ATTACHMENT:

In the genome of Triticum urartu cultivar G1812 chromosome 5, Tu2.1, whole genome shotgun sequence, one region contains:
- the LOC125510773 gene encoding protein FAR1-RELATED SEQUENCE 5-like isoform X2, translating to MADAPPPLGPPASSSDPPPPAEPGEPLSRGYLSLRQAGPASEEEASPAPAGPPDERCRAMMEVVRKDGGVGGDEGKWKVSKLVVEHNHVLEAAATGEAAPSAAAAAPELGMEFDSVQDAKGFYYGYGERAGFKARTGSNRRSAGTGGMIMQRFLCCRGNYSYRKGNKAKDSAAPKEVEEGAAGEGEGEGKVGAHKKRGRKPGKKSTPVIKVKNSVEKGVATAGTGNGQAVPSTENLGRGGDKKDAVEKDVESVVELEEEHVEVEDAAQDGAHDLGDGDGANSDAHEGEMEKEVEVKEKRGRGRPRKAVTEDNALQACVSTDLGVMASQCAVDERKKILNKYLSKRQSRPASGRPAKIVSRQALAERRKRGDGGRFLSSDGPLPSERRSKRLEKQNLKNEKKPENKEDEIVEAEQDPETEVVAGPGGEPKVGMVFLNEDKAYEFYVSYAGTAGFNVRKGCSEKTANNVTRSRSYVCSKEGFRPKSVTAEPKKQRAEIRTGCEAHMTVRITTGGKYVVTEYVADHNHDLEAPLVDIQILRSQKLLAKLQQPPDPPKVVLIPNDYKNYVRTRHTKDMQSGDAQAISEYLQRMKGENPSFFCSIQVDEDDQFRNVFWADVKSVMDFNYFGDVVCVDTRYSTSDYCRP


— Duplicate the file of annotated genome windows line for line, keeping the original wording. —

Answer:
In the genome of Triticum urartu cultivar G1812 chromosome 5, Tu2.1, whole genome shotgun sequence, one region contains:
- the LOC125510773 gene encoding protein FAR1-RELATED SEQUENCE 5-like isoform X2, translating to MADAPPPLGPPASSSDPPPPAEPGEPLSRGYLSLRQAGPASEEEASPAPAGPPDERCRAMMEVVRKDGGVGGDEGKWKVSKLVVEHNHVLEAAATGEAAPSAAAAAPELGMEFDSVQDAKGFYYGYGERAGFKARTGSNRRSAGTGGMIMQRFLCCRGNYSYRKGNKAKDSAAPKEVEEGAAGEGEGEGKVGAHKKRGRKPGKKSTPVIKVKNSVEKGVATAGTGNGQAVPSTENLGRGGDKKDAVEKDVESVVELEEEHVEVEDAAQDGAHDLGDGDGANSDAHEGEMEKEVEVKEKRGRGRPRKAVTEDNALQACVSTDLGVMASQCAVDERKKILNKYLSKRQSRPASGRPAKIVSRQALAERRKRGDGGRFLSSDGPLPSERRSKRLEKQNLKNEKKPENKEDEIVEAEQDPETEVVAGPGGEPKVGMVFLNEDKAYEFYVSYAGTAGFNVRKGCSEKTANNVTRSRSYVCSKEGFRPKSVTAEPKKQRAEIRTGCEAHMTVRITTGGKYVVTEYVADHNHDLEAPLVDIQILRSQKLLAKLQQPPDPPKVVLIPNDYKNYVRTRHTKDMQSGDAQAISEYLQRMKGENPSFFCSIQVDEDDQFRNVFWADVKSVMDFNYFGDVVCVDTRYSTSDYCRP